Thursday, September 13, 2012

Rosemary's Spider

Eastfield College has some beautiful courtyards with lots of shade and benches.  Even in our extremely hot Texas summers I can always find a place to sit and relax for a few minutes.

The other day I was sitting on one of my favorite benches when I noticed that the rosemary in the planter next to me was covered in spider webs.  I am a good enough arachnologist to realize that where there are spider webs there are spiders.  I took a quick look but couldn't find the little creatures so I clipped off a sprig of rosemary and took it back to my scopes in the SEM Lab.

Once I got the sprig of rosemary back to the lab I put it on the dissecting scope and began my search.  Within a few minutes I found the little guy.

Another very small Theriidian spider.  (You can see another species of this same family of spiders in a previous blog.)  These spiders are commonly referred to as cobweb spiders. Black widow spiders belong to the same family.

By this time you can imagine that my lab and hands are smelling very strongly of rosemary.  All of that aromatic oil must be stored in glands on the leaf.

A look at the top surface of the leaf shows the expected oil glands.  If you look carefully at the image above you can see there are two different sizes of glands.  Do they contain different oils? Sounds like a good question for someone with a gas chromatograph.

As observant as I try to be I am a bit embarrassed to admit that I had never looked closely at the leaf on the rosemary bush - and I have one in my own backyard. 

What I didn't realize is that the top surface of the leaf curls around to the bottom of the leaf.

 This image shows the curled edges of the top surface of the leaf out of focus at the top and bottom.  The brighter out of focus structure in the middle is the midrib of the leave.  Even at this magnification you can clearly see the densely packed oil glands.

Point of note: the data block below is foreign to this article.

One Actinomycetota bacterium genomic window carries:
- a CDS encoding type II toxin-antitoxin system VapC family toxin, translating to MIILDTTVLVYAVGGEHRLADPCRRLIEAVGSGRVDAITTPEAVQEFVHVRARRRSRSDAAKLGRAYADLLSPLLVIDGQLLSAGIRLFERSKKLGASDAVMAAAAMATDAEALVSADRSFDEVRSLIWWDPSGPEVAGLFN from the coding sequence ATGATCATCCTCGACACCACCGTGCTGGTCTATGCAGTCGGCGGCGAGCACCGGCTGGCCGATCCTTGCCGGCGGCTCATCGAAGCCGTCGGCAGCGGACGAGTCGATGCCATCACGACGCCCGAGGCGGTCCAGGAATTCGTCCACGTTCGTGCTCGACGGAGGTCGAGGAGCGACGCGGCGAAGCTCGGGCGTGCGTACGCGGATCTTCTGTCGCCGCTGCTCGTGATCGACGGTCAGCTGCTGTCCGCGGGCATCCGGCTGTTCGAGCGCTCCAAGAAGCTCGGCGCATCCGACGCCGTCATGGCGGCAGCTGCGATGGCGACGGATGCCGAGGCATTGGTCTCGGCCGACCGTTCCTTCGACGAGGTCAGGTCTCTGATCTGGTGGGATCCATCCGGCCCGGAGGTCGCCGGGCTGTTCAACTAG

A closer look at the oil glands on the lower surface of the rosemary leaf.

The images above illustrates a problem - a limited depth of field.  How to solve that problem - don't use light - use electrons in the SEM.

 Top surface of rosemary leaf. [60x]
The image above shows the epidermal cells of the leaf as well as the two different sizes of oil glands.

 Lower surface of the rosemary leaf [24x]
Note how all levels of the leaf are now in focus.

 Lower surface of rosemary leaf [70x]
This image shows the midrib with smaller oil glands.  You can also see some spider web stretching diagonally across the upper half of the picture.

 Spider web [99x]

 Stomata and oil glands [1,000x)

 Stoma portrait [2,490x]
The high vacuum and electron beam of the SEM dry out specimens.  This stoma was open when I first saw it, but quickly closed as the guard cells lost their turgor.

As I use the instruments in the SEM Lab at Eastfield College I am discovering that even the most common organisms have some pretty fantastic morphology under high magnification.

The imaging instruments at Eastfield College are available for research to students and faculty everywhere.  Want to get a better look at your world - give us a call.

Murry Gans
Scanning Electron Microscope Lab Coordinator
Eastfield College
Mesquite, TX

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